The information contained herein has been gathered from numerous books by veterinarians and is intended as general information only. Every dog and situation is different. You must see your vet. Our information is for general interest only and not intended to replace the advice provided by your own veterinarian.

  • Patellar luxation—Limping, Hind Leg Held Up, Can’t straighten back leg. Caused by an unusually shallow spot on the femur, weak ligaments and misalignment of tendons and muscles that align the knee joint and allow the knee cap (patella) to float sideways in and out of position for the Japanese Chin. This can be caused by injury or be present at birth and can affect both rear legs. It’s most common in small and toy dogs. If your dog has trouble straightening the leg, is limping, or is walking on three legs and holding one hind leg up, look for patellar luxation. Several of my dogs have had the problem and all I’ve done is reach down, massage the knee a little until they drop their leg, and we’re good to go for another 3 or 4 months. Severe cases require surgery for a fully lame leg.

  • Keratoconjunctivitis Sicca—(Keratitis) A fancy way of saying “dry eye.” Inadequate tear flow causes painful eye infections of a chronic nature. Causes vary from distemper to certain medications to removing the third eyelid tear gland.. Often treated with cyclosporine drops. or an ointment called cyclosporine topical therapy.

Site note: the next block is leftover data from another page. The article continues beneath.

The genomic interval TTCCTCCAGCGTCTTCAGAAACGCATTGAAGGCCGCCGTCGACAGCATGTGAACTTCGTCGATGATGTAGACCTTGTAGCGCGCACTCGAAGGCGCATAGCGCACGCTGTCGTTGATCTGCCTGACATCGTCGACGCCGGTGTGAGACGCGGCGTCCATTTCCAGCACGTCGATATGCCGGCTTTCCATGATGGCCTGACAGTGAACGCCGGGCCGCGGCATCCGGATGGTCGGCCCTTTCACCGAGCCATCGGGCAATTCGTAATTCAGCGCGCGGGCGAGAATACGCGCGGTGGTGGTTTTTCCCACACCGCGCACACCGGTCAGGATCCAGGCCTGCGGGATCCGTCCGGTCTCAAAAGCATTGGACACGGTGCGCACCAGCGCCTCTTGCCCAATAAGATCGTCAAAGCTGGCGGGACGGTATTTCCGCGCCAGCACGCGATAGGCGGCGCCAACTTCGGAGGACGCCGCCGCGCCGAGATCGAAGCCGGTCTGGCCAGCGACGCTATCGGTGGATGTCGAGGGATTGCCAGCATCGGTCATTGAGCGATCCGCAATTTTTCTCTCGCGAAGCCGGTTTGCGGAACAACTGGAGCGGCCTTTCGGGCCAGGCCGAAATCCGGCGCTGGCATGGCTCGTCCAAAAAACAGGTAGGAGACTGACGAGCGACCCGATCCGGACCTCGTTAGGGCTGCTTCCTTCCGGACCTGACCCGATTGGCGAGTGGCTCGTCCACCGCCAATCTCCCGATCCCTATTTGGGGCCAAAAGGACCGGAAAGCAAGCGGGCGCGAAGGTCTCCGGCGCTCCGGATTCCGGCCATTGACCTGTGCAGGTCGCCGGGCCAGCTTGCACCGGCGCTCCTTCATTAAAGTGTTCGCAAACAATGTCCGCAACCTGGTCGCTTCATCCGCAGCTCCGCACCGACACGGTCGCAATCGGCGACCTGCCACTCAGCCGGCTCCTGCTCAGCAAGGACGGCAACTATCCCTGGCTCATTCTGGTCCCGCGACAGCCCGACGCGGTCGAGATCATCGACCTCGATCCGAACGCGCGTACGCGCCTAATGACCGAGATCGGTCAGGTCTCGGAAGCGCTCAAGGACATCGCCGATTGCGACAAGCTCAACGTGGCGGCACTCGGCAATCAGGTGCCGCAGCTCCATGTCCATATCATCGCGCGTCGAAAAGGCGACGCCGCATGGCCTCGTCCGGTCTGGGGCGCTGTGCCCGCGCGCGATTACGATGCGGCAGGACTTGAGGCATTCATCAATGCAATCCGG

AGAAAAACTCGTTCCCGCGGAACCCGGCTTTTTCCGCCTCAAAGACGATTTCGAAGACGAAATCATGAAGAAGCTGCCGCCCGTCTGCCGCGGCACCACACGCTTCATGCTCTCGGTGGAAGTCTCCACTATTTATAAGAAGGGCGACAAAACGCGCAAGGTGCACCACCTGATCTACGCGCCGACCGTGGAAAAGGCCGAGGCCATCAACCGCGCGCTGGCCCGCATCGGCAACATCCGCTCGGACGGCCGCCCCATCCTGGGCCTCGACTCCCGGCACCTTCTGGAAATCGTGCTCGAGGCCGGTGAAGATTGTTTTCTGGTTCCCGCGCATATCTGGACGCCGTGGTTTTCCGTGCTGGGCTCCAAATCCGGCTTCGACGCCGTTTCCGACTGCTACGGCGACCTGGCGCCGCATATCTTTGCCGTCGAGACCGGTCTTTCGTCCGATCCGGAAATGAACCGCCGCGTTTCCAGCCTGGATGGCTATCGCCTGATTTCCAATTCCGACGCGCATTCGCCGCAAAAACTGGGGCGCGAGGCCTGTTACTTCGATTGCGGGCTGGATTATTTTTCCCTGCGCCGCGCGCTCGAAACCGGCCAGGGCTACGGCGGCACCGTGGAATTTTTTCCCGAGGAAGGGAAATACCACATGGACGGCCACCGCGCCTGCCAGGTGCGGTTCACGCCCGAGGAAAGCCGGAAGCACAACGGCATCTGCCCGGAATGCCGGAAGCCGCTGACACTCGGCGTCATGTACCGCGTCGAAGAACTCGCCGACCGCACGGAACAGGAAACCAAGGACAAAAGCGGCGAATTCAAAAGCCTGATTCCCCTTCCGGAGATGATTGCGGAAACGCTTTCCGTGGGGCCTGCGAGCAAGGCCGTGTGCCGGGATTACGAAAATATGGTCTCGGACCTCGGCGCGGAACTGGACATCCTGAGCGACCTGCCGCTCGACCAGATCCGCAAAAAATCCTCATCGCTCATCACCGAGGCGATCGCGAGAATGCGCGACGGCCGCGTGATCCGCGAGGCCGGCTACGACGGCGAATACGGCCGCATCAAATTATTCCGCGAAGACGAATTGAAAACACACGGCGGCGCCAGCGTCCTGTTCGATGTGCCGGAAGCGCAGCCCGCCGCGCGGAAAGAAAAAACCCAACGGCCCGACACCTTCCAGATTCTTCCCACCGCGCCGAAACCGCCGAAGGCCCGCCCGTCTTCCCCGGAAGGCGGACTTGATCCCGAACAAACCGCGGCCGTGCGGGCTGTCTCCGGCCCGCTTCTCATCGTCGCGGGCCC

• Entropion—Eye irritation caused by the eyelids and lashes rolling inward. The problem is usually inherited and found in young, adult dogs. It can come from an eyelid spasm. Affected eyes will be held partially shut and tear excessively. Both eyes will usually be affected the same. Treatment for the condition requires eye surgery.

  • Cataracts—Hazy or cloudy vision similar to humans and can cause blindness if not treated.

  • Heart murmur. The Japanese Chin is prone to heart failure.

  • Epilepsy - A serious seizure disorder that usually shows up around two to four or five years of age in dogs.

  • Portacaval shunt—Hereditary in origin, neurological and other serious problems are caused by a tiny embryonic blood vessel that exists within the liver before birth to disintegrate after birth allowing fluids to flow where they shouldn’t. Symptoms include central nervous system disorders and undersized, underweight puppies are also suspect. Medical and surgical remedies are in place for the Japanese Chin. If a puppy survives surgery, there is a chance for it to live a good life.

Other health problems could occur with your Japanese Chin. If you notice any problems with your dog, take it to the vet immediately. This website is for general information only and is not intended to, in any way, be a medical guide.


Return To Dog Breeds

Return To Toy Dog Breeds